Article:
Town wins appeal on Massage Establishment Local Law. Appellate court finds that Plaintiff in case did not have standing.
The Greenburgh Town Board unanimously approved legislation in 2015 that addresses a problem that exists around the nation: massage establishments being used for illegal activity including prostitution. The goal was to give the police the tools they need to close permanently all “adult” massage businesses in unincorporated Greenburgh that employ persons that are not licensed by the State of New York as massage therapists. The law has been successful and the illegal spa’s in the town have been permanently shut down since the legislation went into effect.
Representatives of the American Massage Therapy sued the town trying to overturn the law. We just received word that the Appellate Division of the NYS Supreme Court has ruled for the town. The law will stay in effect. A copy of the decision is attached.
The law employs a novel three-pronged approach. First, the Town outlaws all “massage parlors,” which are defined as massage businesses that employ unlicensed personnel. Second, the Town requires all massage establishments to apply for a license, which will give police the opportunity to conduct background checks to determine whether the applicants have a history of hiring unlicensed massage workers. Third, once licensed, all massage establishments in Town must then obtain a special permit in order to comply with the Town’s zoning code.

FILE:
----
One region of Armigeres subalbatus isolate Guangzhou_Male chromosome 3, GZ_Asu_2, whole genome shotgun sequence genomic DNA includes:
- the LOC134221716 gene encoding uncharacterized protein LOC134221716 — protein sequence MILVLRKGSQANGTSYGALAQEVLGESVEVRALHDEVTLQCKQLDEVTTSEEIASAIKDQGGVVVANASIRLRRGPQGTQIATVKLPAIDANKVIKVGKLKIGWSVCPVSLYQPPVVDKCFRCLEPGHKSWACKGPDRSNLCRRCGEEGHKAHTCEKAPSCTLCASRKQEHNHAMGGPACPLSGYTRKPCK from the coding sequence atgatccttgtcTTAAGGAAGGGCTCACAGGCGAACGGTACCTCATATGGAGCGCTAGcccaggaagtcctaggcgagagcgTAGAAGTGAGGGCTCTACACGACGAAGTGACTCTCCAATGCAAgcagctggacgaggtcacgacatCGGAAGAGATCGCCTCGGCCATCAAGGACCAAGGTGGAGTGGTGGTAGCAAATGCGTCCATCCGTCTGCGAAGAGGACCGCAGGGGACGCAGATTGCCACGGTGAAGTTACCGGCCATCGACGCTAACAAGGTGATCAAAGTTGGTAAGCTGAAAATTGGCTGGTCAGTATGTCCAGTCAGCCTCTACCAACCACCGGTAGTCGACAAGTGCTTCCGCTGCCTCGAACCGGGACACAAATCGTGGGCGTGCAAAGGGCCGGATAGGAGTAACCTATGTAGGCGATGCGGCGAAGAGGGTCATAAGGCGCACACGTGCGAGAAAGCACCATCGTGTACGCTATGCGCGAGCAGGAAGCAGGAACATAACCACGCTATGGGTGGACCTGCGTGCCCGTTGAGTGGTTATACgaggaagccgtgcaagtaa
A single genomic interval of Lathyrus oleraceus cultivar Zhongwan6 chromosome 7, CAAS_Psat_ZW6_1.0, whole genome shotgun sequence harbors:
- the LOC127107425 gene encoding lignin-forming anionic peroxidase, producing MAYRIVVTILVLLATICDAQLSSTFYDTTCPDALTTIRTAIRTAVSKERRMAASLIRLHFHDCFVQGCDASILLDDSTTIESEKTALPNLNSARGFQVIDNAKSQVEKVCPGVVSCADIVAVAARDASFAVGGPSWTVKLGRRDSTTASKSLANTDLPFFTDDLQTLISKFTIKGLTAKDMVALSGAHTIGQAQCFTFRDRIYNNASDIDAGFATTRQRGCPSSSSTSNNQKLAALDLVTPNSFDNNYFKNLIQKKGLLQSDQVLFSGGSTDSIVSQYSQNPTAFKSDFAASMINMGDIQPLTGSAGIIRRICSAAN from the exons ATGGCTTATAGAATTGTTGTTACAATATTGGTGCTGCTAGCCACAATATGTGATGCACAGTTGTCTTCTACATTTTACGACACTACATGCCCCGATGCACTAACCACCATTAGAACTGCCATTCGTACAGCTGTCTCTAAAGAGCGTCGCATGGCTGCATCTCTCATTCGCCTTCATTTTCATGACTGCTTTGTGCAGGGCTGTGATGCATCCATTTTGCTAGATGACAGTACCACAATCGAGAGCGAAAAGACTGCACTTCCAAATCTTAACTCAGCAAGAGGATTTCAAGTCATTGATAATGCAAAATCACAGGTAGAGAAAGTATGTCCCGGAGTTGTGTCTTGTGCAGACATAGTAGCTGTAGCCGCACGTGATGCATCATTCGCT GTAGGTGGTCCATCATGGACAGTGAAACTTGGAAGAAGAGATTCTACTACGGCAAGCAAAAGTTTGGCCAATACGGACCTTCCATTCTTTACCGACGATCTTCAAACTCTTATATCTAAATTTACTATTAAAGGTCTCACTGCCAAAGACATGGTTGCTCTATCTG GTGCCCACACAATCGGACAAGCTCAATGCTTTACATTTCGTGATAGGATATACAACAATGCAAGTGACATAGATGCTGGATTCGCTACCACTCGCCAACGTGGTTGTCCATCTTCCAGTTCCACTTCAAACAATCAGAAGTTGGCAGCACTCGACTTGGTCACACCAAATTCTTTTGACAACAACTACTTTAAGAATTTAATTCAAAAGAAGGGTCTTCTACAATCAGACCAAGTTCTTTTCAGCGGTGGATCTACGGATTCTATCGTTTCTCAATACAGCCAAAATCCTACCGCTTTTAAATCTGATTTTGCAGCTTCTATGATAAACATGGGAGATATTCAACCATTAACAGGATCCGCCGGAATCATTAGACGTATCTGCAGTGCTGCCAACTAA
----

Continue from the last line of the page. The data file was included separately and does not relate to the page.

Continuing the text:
Prior to the law some spas advertised on the internet offering “adult entertainment.” These advertisements typically feature photographs of scantily clad young women with wording that strongly suggests that sexual services could be obtained at these businesses.
In addition, according to police, patrons of these businesses would often publish online reviews, describing the various sexual services available and the prices for which they were offered."
Without the law police would conduct undercover raids, but would only be able to target the women who work in these businesses – and not the men who typically employed them – and charge the women not with prostitution, which is difficult and expensive to prove — but with offering massage services without a license, which is much easier to prove and is a Class E Felony in New York.
The town had worked with Edgemont community leaders and other civic leaders prior to enacting the legislation. I am pleased with this court ruling and feel that our law is a model for other communities.